“People who were given the task to make something actually had less of an inflammatory response in the face of a ‘stressor’.” – Dr. Futterman Collier

The dopamine effect on our happiness

Our brains produce a chemical called dopamine. This helps us to feel happy, more motivated, and assists also with focus and concentration. We get a boost of dopamine after sex, food, exercise, sleep, and creative activities.

There are medications to increase dopamine but there are lots of ways we can do it naturally. Textile therapy and crafting are the easiest and cheapest. We can create something and then admire it. In addition, this allows for a little bit of praise and congratulations. Although this is likely not your goal, all these can boost our dopamine and we just feel happier and more fulfilled. These are essential in facing new challenges and coping with disappointment in life.

“Sometimes, people come up to me when I am knitting and they say things like, “Oh, I wish I could knit, but I’m just not the kind of person who can sit and waste time like that.” How can knitting be wasting time? First, I never just knit; I knit and think, knit and listen, knit and watch. Second, you aren’t wasting time if you get a useful or beautiful object at the end of it.” – Stephanie Pearl-McPhee, At Knit’s End: Meditations for Women Who Knit Too Much.

If you thought knitting and textiles were for old ladies, think again!

Featured photo credit: DSC_0012/Mary-Frances Main via flickr.com

“Properly practiced, knitting soothes the troubled spirit, and it doesn’t hurt the untroubled spirit either.” – Elizabeth Zimmermann

My mother was a great knitter and produced some wonderful garments such as Aran sweaters which were extremely fashionable when I was young. She also knitted while my father drove, which caused great amusement. I often wondered why she did that but I think I know the answer now.

Read full content

Visit our new Teacher Training website...

Michael Hall offers a 'A pioneering In-House Teacher Training Programme' giving student teachers the opportunity of undergoing a substantial part of their Steiner Waldorf Teacher Training at the very heart of the school, in the classroom with teachers and their pupils.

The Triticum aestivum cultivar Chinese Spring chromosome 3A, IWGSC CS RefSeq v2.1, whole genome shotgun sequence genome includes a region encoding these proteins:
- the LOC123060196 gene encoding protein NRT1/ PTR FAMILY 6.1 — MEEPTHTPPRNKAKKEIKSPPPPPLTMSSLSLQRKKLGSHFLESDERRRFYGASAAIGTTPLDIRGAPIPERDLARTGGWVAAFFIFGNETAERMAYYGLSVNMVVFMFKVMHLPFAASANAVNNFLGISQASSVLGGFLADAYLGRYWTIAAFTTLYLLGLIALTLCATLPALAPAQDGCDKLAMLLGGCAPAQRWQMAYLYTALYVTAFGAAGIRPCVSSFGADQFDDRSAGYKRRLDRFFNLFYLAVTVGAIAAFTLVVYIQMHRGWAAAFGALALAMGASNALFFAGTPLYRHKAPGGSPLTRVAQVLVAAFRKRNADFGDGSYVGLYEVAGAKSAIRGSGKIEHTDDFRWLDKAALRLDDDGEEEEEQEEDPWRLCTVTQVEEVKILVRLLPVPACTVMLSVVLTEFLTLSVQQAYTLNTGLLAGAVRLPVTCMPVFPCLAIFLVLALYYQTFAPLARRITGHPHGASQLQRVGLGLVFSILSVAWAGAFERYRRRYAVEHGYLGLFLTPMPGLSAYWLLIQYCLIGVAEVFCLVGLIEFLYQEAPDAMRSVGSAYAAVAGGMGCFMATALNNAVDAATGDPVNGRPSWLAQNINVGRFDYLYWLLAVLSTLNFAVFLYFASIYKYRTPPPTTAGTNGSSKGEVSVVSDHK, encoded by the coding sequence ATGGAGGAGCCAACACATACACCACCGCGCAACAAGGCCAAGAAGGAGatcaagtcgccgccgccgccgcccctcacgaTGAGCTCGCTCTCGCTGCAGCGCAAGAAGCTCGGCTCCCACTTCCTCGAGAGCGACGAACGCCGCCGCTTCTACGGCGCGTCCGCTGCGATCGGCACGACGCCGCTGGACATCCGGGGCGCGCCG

Visit our 'Heart of Teaching' website here.

Please see the news-blog by one of our students!

 

MA in Steiner’s Educational Philosophy

At Canterbury Christ Church University, Kent, UK.

Hosted by Michael Hall School for the new entry of 2016.

By Dr Robert Rose

The MA at Canterbury Christchurch University (CCCU) is in Partnership with the Steiner / Waldorf Schools Fellowship.  For the new entry of 2016, the MA will be hosted by Michael Hall School.

The MA began in June 2013 with students from many different backgrounds. All of whom have varying degrees of experience in both Steiner and Mainstream education giving them unique insights into the workings of both. This has lead to some very lively conversations over the last academic year.

The MA is not a teacher training course as such, but for those who are interested in research-based teaching it may be a key ingredient to the future of Waldorf Education. It is a research-based course which aims to compare and evaluate Steiner’s essential educational philosophy with contemporary thought. It is intended that this would have a fruitful impact on teaching practice as well as on education research.

The MA is co-taught, with the main tutors being present at all sessions. Teaching with others is a very engaging experience which gives participants insights into the connectedness of Steiner / Waldorf education to the rich variety of educational thought today and shows how all educationalists have similar concerns in common. This is an important part of the MA as it demonstrates how education is not defined by the National Curriculum and that Steiner education has many “kindred spirits” in the World. There is also an excellent working relationship with the tutors from CCCU, something which the participants appreciate and shows that all educationalists are attempting to help humanity.

The MA is designed to be very manageable, with one weekend per module every term plus reading and an assignment of about 4000 words. The modules can be seen in the brochure located at the Steiner / Waldorf Schools Fellowship website, which can also be attained form me at robertrose1@hotmail.co.uk.